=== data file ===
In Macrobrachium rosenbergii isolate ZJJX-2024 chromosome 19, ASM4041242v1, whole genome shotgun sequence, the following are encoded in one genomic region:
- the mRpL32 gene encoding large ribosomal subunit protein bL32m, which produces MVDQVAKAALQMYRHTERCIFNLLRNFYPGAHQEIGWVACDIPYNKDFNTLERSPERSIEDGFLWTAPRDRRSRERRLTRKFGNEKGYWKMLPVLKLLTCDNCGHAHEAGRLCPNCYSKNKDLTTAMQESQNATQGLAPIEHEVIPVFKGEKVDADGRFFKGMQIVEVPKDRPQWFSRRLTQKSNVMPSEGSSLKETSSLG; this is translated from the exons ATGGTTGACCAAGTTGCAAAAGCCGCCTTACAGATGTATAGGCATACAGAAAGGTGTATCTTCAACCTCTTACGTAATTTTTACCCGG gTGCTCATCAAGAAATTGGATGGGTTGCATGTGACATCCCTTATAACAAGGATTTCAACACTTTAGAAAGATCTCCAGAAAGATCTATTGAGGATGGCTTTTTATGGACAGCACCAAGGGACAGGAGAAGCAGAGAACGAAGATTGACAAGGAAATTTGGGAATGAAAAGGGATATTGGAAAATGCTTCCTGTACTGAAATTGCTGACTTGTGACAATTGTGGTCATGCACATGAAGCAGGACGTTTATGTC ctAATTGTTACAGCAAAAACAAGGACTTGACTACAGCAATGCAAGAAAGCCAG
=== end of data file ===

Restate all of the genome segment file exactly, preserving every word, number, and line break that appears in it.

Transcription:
In Macrobrachium rosenbergii isolate ZJJX-2024 chromosome 19, ASM4041242v1, whole genome shotgun sequence, the following are encoded in one genomic region:
- the mRpL32 gene encoding large ribosomal subunit protein bL32m, which produces MVDQVAKAALQMYRHTERCIFNLLRNFYPGAHQEIGWVACDIPYNKDFNTLERSPERSIEDGFLWTAPRDRRSRERRLTRKFGNEKGYWKMLPVLKLLTCDNCGHAHEAGRLCPNCYSKNKDLTTAMQESQNATQGLAPIEHEVIPVFKGEKVDADGRFFKGMQIVEVPKDRPQWFSRRLTQKSNVMPSEGSSLKETSSLG; this is translated from the exons ATGGTTGACCAAGTTGCAAAAGCCGCCTTACAGATGTATAGGCATACAGAAAGGTGTATCTTCAACCTCTTACGTAATTTTTACCCGG gTGCTCATCAAGAAATTGGATGGGTTGCATGTGACATCCCTTATAACAAGGATTTCAACACTTTAGAAAGATCTCCAGAAAGATCTATTGAGGATGGCTTTTTATGGACAGCACCAAGGGACAGGAGAAGCAGAGAACGAAGATTGACAAGGAAATTTGGGAATGAAAAGGGATATTGGAAAATGCTTCCTGTACTGAAATTGCTGACTTGTGACAATTGTGGTCATGCACATGAAGCAGGACGTTTATGTC ctAATTGTTACAGCAAAAACAAGGACTTGACTACAGCAATGCAAGAAAGCCAG